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In writing when we want to show the reader that there are radio interferences so some words of the broadcaster are lost, how to write it? What is the classic or the preferable way?

In Russian it's usually just "шшшшш.. шшш" or like that.

I imagine it should be something like:

[Broadcast] "And now we.." Shhhh.. "the.." Shhhh.. "..a happy day."

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    bzzzz... bzzzz... bzzzz – Michael Harvey Sep 3 '18 at 9:04
  • @MichaelHarvey Really? As simple as that? Do it an answer. – SovereignSun Sep 3 '18 at 9:22
  • It would depend on the sound. "Shhh" would represent a white noise sound like people use to tell someone to be quiet. "Bzzz" would represent a buzzing sound. "Crackle" would represent the crackle of static. – fixer1234 Sep 3 '18 at 9:37
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    Even thought Shhhh may be the most accurate way to write it, I'd avoid that one because it's a commonly-used interjection in English. – J.R. Sep 3 '18 at 10:30
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Answering the question "What is an onomatopoeia for radio static and the blaring noise of a TV?" the top score answerer-2018, a native English speaker from the USA, suggested to write it as "hissss..." or "hiss" for short.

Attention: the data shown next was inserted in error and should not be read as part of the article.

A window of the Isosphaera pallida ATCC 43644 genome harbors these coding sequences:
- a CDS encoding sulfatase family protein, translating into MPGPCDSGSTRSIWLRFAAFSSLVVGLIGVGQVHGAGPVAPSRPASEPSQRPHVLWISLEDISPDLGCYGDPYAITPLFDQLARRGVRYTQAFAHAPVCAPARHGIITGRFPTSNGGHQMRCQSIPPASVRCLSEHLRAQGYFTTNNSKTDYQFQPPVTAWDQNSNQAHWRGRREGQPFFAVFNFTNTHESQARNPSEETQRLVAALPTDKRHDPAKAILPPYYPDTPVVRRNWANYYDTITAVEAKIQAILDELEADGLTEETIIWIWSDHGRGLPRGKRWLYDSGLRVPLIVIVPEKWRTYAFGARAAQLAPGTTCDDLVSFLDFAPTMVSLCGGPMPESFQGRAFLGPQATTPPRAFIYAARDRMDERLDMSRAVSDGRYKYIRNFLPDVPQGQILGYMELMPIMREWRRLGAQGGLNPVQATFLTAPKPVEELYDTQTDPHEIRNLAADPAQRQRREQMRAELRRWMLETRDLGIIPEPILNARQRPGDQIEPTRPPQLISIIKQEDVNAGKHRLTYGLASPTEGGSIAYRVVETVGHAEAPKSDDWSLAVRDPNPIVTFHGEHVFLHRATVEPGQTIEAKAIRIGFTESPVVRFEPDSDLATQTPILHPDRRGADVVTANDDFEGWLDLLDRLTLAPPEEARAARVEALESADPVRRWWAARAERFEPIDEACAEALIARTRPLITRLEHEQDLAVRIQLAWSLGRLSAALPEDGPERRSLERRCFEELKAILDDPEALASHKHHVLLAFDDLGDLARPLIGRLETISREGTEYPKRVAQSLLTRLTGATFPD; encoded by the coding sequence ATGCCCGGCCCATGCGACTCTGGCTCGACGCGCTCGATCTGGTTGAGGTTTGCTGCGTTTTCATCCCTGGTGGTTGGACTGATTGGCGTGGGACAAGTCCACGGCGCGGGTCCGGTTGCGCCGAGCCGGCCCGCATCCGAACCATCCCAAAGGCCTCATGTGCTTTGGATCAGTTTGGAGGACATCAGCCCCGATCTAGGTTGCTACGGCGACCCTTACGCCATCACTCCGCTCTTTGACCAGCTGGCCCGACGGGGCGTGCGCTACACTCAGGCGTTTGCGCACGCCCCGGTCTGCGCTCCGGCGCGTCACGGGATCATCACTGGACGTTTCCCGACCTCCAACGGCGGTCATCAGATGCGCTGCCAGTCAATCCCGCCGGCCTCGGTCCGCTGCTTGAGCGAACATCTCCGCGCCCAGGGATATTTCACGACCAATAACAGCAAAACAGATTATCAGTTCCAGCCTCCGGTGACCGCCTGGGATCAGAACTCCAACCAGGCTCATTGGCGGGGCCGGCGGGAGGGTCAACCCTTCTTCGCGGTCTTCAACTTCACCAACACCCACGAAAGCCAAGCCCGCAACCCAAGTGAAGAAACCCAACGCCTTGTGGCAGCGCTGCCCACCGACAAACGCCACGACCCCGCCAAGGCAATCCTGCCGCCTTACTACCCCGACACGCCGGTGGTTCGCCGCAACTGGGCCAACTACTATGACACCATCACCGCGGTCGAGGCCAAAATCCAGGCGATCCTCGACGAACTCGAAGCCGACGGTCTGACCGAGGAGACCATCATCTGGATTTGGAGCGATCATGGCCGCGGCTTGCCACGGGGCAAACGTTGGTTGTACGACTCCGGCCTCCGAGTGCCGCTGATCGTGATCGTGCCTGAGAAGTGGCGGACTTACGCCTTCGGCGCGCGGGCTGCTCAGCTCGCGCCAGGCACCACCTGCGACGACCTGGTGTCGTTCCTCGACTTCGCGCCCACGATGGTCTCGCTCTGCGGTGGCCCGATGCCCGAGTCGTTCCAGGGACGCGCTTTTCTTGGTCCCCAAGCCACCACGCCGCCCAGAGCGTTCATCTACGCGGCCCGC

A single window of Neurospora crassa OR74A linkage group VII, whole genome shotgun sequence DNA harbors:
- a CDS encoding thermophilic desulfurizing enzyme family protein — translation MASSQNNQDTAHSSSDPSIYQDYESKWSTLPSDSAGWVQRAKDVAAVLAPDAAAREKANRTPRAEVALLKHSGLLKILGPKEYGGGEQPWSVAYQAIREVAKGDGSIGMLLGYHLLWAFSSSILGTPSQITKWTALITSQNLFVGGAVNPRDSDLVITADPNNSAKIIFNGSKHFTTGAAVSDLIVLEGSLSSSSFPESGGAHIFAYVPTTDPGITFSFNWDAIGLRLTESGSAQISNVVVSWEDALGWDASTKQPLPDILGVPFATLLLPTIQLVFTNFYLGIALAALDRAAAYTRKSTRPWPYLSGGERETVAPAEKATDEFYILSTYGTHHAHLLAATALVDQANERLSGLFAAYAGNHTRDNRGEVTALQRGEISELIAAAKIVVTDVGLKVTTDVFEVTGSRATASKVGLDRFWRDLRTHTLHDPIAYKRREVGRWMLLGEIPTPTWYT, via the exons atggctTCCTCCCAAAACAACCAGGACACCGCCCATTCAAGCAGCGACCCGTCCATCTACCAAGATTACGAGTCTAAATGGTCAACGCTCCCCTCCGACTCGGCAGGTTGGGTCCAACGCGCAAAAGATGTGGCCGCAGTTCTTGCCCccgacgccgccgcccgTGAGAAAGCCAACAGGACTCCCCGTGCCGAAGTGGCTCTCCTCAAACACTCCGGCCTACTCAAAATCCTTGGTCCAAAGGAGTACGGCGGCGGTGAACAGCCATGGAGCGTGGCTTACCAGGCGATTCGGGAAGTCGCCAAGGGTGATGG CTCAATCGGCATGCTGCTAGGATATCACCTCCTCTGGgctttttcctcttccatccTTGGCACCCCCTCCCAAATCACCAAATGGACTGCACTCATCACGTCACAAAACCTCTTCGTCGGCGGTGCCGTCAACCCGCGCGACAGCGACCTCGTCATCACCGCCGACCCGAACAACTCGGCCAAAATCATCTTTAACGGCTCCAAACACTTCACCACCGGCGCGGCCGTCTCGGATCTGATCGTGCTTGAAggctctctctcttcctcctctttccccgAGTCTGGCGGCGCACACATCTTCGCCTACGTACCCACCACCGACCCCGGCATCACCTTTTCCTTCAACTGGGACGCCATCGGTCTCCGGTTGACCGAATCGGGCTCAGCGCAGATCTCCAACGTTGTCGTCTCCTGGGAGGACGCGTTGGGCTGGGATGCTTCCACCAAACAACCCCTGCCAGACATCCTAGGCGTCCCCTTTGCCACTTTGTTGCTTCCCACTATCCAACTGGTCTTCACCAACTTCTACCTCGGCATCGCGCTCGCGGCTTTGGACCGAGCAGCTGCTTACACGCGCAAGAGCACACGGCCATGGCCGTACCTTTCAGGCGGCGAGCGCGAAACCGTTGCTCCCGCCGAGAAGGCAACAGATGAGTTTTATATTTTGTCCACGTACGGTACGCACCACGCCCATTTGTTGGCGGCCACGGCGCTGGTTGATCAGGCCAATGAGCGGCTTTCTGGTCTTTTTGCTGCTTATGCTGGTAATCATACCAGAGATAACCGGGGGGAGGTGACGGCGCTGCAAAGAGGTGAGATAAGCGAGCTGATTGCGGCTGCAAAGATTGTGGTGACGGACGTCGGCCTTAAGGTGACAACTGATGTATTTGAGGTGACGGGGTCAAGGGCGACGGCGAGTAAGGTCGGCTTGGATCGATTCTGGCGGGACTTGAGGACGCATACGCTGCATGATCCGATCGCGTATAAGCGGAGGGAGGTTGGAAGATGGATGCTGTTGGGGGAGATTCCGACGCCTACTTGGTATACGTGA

Not having found any other online solution to your question, I would rely either on that answer or on @Michael Harvey's suggestion, depending on whether the sound is being heard as voiced or unvoiced.

  • There are a large number of different types of sound made by radio 'interference' or 'static', depending e.g. on whether the radio channel is AM or FM, and the waveband. What you might hear on shortwave AM would be varied and also wildly different from what you would hear on a local FM station as a car went past. Hisses, buzzes, crackles, pops, whistles, chirps, are all possible. – Michael Harvey Sep 3 '18 at 11:32
  • @MichaelHarvey - I agree on the variety of possible noises but the Russian equivalent of what the OP has in his mind (шшшш...) sounds as "shhhh...", which in English would be more appropriate a sound to hush someone. Am I wrong? – VictorB Sep 3 '18 at 12:02
  • "Sh!" or "shhhh!" (often with exclamation mark) might be interpreted as a request to be silent, but context is everything, and I should have thought that it would not tax the powers of a competent writer to make it clear that radio static was intended, and not an exhortation to silence. E.g. Joe tuned in the radio. The news broadcast was faint and partly obscured by hissing static. The announcer sounded grave. "Astronomers sshhh announced sshhh the world ends sssshhh...morrow. We are all sshhh... to die." (Probably best not to overdo the static, so as not to tire the reader). – Michael Harvey Sep 3 '18 at 12:46

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